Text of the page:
The US Army wants drone-mounted signal jammer to dominate future electronic warfare, and is switching to a poorly understood and slightly regulated contract method to maintain it.
After more than a year of trying to get a standard contract for a drone-mounted system to disrupt enemy communications, the Army's Electronic Warfare Department is changing course and will use a fast-track system that is not traditional Contract rules is bound.
Instead of continuing their years of advertising based on the Federal Acquisition Regulation, the Army Electronic Warfare and Cyber Division is handing its multifunctional electronic Warfare Air Large program to the Consortium for Command, Control and Communication in Cyberspace, or C5. While the Army is still to select the winner of the Air Large contract, that company will be a member of the C5 consortium.
The Army began a traditional FAR-based advertisement in February 2017 for an electronic war system designed to disrupt enemy communications and establish signal superiority for US troops. According to the original proposal, this system would be mounted on an unmanned Gray Eagle antenna system.
After more than a year of signing the deal, the EW department decided to use the Department of Defense's other transaction agency, an increasingly popular advertising process that does not need to adhere to acquisition rules.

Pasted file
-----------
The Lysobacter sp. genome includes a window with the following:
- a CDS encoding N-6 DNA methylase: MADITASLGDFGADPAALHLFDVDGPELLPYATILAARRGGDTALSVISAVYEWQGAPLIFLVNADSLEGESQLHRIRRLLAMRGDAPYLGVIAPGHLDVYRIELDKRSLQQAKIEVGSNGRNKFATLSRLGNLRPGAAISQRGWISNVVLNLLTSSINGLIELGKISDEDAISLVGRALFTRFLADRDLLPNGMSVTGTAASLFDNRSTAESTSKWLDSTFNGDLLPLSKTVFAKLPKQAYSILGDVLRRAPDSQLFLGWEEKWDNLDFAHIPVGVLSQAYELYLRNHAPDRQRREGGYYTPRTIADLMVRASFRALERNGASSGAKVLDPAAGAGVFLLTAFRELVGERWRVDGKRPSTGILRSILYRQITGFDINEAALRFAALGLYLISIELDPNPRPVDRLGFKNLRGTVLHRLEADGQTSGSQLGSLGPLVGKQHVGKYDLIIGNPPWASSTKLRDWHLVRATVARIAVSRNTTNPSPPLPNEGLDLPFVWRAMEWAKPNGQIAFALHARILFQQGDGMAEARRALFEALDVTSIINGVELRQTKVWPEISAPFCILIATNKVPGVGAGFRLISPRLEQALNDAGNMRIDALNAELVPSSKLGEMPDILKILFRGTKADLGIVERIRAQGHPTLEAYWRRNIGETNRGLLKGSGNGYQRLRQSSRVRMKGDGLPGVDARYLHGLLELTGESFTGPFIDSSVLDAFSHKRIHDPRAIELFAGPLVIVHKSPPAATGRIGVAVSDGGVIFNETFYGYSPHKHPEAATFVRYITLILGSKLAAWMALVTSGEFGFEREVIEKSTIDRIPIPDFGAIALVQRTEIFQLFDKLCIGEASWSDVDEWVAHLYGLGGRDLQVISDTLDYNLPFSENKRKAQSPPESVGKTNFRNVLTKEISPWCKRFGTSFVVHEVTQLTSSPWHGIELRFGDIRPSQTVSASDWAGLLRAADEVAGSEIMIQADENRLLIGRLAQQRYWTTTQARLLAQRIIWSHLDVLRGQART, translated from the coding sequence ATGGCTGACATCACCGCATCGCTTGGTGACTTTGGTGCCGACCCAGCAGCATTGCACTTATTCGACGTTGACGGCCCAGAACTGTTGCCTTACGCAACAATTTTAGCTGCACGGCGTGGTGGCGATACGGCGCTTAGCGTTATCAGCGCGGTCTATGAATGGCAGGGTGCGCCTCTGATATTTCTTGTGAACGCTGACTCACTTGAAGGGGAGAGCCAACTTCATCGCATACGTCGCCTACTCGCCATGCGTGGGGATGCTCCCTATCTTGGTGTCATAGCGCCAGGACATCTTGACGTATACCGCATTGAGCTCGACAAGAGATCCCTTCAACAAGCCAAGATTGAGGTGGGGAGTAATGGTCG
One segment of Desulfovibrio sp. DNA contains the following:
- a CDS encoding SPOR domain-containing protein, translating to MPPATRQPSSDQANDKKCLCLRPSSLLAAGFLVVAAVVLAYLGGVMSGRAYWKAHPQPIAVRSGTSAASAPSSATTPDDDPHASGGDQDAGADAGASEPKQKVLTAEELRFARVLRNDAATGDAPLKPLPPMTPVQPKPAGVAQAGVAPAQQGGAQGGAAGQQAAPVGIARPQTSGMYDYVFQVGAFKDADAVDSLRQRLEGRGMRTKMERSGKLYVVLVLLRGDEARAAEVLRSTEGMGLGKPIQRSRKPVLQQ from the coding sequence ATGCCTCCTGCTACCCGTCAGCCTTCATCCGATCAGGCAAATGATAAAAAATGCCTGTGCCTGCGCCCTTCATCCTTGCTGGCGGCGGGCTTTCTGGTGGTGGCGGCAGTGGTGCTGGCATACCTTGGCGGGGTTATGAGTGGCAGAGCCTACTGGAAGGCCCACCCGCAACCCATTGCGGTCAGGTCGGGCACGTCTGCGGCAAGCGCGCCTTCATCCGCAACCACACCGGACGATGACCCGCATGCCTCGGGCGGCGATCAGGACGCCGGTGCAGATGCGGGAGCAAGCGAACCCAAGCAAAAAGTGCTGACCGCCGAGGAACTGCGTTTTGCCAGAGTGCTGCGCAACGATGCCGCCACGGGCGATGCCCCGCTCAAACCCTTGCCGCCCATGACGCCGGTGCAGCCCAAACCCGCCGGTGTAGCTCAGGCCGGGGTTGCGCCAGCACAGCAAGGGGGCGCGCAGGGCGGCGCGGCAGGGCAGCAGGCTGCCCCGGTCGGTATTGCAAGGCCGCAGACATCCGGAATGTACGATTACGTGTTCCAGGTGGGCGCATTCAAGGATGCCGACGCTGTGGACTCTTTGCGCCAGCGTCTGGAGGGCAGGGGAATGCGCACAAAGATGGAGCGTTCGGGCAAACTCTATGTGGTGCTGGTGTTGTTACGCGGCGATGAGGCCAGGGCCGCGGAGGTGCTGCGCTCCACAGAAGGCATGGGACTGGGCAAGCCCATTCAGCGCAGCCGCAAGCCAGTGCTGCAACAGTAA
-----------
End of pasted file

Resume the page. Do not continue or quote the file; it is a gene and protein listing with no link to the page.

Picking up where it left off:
After Army EW exceeded the limits of the FAR, it was able to use one of the main contracting methods for OT: the consortium.
When the Army publishes the revised requirements, only more than 900 C5 members can participate. If interested, these members can submit white paper proposals via the consortium, which then forward the offers to military contract officers for consideration.
The new requirements have not yet been published, but a C5 representative told Nextgov that they are expected in the next few weeks and will be sent to members of the consortium immediately.
While only C5 members have access to the promotional documents, other companies can join C5 at any time, a representative said. The annual membership fee is $ 500.
In addition to access to C5 contracts, members of the consortium also receive assistance with their proposals, which the C5 contract officers review before forwarding them to Army contract officers.
The original call proposed a multi-year, one-time, one-time contract with no dollar cap, but this may change under the new requirements.